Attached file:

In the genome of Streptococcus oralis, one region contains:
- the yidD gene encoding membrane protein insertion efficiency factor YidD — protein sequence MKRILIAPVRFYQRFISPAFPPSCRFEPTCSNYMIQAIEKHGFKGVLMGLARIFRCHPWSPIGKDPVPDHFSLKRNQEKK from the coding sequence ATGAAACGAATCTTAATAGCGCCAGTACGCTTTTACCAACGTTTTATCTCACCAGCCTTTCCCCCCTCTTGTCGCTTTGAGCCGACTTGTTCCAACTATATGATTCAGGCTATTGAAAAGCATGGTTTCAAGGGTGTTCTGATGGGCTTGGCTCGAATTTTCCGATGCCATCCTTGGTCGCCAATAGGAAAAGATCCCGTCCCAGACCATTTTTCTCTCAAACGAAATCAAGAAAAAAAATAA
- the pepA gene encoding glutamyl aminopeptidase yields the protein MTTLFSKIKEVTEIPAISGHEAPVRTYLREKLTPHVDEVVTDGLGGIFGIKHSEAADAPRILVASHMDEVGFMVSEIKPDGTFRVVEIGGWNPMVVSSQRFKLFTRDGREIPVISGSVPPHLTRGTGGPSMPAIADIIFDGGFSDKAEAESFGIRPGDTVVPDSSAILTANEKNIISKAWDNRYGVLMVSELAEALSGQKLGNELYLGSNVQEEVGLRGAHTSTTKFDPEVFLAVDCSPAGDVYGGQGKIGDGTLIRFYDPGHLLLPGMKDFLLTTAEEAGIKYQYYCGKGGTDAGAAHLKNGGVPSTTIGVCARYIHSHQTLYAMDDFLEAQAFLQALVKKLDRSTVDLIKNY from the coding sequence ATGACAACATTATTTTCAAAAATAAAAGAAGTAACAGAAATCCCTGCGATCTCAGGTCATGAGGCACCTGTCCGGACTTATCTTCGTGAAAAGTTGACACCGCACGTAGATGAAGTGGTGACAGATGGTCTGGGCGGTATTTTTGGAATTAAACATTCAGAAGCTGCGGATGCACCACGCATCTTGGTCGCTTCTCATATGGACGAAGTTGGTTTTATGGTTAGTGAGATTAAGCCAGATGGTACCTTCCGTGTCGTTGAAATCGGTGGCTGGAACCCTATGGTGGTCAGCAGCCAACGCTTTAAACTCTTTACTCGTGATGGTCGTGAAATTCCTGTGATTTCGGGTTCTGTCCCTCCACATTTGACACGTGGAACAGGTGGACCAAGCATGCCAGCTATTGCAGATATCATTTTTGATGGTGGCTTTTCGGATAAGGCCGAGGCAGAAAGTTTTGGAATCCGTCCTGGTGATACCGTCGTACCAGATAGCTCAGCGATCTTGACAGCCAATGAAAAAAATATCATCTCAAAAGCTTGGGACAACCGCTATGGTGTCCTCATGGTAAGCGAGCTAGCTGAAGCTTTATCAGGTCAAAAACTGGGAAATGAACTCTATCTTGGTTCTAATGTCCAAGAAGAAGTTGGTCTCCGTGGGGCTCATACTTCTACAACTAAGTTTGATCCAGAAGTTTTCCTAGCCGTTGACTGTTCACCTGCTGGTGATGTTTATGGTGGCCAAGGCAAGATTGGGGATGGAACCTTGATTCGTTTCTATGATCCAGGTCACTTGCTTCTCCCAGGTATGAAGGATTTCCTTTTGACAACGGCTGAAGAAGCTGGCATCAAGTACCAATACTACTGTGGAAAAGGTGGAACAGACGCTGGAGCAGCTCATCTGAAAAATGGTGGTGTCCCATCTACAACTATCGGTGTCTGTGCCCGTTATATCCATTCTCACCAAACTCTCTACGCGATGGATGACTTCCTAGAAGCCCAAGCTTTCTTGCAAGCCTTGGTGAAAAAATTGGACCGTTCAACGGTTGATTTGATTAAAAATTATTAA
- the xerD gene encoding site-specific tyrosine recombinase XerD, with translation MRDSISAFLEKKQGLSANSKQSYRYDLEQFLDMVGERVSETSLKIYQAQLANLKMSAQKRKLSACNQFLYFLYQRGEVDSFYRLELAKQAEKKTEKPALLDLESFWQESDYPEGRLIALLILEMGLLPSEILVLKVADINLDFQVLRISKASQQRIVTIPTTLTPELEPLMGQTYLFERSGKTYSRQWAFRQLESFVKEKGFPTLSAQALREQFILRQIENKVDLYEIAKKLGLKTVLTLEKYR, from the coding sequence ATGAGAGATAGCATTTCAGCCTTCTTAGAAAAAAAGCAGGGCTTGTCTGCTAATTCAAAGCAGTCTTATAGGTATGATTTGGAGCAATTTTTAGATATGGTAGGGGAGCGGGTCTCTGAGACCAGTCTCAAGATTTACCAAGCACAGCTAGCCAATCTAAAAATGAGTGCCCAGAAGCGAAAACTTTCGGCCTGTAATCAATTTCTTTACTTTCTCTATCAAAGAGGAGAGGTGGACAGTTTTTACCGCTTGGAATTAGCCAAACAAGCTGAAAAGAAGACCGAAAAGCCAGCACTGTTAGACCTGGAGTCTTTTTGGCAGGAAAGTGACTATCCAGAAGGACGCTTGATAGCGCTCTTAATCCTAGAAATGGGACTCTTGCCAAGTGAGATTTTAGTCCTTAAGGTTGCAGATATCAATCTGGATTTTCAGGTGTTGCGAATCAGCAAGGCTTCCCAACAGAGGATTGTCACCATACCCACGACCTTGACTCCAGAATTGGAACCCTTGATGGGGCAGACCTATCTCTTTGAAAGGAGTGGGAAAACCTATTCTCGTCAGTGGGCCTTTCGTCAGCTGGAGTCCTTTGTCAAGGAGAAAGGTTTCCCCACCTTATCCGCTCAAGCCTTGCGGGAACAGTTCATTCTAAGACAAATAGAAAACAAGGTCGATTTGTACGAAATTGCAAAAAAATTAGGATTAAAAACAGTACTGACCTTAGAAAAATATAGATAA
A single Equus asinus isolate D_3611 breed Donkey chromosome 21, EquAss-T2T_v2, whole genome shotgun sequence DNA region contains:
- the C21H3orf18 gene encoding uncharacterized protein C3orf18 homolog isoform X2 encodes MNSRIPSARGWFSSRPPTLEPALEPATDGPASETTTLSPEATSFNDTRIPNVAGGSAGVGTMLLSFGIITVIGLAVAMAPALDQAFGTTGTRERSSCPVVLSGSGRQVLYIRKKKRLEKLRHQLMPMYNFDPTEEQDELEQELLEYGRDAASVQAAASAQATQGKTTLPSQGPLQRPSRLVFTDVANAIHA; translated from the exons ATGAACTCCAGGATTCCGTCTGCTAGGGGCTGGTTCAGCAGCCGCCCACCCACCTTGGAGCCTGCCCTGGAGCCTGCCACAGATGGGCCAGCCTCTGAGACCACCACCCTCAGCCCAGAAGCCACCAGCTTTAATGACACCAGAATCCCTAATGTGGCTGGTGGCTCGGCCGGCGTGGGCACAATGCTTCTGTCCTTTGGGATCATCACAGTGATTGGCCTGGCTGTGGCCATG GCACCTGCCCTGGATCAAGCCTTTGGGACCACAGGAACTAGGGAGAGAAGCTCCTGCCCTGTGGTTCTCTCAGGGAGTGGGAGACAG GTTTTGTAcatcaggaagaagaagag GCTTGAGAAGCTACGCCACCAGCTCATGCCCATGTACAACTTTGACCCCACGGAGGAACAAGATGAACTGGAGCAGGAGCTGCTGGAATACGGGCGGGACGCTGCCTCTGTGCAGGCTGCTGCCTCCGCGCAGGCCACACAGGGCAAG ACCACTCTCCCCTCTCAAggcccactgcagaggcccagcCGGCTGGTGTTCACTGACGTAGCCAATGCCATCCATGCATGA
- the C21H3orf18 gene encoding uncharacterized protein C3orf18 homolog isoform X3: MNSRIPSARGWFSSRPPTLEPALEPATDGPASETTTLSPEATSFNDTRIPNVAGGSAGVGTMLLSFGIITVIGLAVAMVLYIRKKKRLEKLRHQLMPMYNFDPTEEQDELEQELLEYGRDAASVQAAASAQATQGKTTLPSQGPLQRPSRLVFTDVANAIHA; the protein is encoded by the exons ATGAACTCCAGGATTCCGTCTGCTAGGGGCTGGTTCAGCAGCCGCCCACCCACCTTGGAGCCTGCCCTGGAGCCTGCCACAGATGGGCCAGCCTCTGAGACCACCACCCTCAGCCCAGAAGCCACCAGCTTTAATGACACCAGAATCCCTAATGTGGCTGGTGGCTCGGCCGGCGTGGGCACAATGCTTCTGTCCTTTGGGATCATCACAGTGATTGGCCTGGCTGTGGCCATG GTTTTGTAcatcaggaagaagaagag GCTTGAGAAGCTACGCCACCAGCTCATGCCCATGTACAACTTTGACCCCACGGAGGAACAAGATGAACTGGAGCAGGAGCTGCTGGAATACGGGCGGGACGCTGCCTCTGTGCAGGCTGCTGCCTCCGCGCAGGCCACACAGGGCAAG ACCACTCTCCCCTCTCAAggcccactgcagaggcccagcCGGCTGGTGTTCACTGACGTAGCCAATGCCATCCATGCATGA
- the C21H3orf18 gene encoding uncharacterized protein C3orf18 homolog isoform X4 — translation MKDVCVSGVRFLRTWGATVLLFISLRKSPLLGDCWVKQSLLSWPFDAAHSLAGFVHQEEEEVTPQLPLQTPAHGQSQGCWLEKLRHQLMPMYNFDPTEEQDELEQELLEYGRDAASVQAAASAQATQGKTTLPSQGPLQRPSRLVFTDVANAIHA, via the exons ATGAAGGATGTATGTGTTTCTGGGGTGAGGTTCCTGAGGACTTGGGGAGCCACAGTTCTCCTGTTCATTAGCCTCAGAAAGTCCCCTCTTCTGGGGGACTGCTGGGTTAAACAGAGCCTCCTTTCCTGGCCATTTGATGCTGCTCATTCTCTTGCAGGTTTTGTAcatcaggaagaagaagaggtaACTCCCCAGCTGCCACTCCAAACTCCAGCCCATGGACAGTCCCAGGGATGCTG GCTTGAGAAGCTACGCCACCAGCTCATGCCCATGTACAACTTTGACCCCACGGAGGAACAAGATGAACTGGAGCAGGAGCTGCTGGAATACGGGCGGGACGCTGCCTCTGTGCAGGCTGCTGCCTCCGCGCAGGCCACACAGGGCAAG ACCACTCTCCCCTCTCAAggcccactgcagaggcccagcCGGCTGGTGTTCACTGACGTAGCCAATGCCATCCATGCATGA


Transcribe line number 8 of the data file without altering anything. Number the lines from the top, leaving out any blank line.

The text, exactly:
- the C21H3orf18 gene encoding uncharacterized protein C3orf18 homolog isoform X4 — translation MKDVCVSGVRFLRTWGATVLLFISLRKSPLLGDCWVKQSLLSWPFDAAHSLAGFVHQEEEEVTPQLPLQTPAHGQSQGCWLEKLRHQLMPMYNFDPTEEQDELEQELLEYGRDAASVQAAASAQATQGKTTLPSQGPLQRPSRLVFTDVANAIHA, via the exons ATGAAGGATGTATGTGTTTCTGGGGTGAGGTTCCTGAGGACTTGGGGAGCCACAGTTCTCCTGTTCATTAGCCTCAGAAAGTCCCCTCTTCTGGGGGACTGCTGGGTTAAACAGAGCCTCCTTTCCTGGCCATTTGATGCTGCTCATTCTCTTGCAGGTTTTGTAcatcaggaagaagaagaggtaACTCCCCAGCTGCCACTCCAAACTCCAGCCCATGGACAGTCCCAGGGATGCTG GCTTGAGAAGCTACGCCACCAGCTCATGCCCATGTACAACTTTGACCCCACGGAGGAACAAGATGAACTGGAGCAGGAGCTGCTGGAATACGGGCGGGACGCTGCCTCTGTGCAGGCTGCTGCCTCCGCGCAGGCCACACAGGGCAAG ACCACTCTCCCCTCTCAAggcccactgcagaggcccagcCGGCTGGTGTTCACTGACGTAGCCAATGCCATCCATGCATGA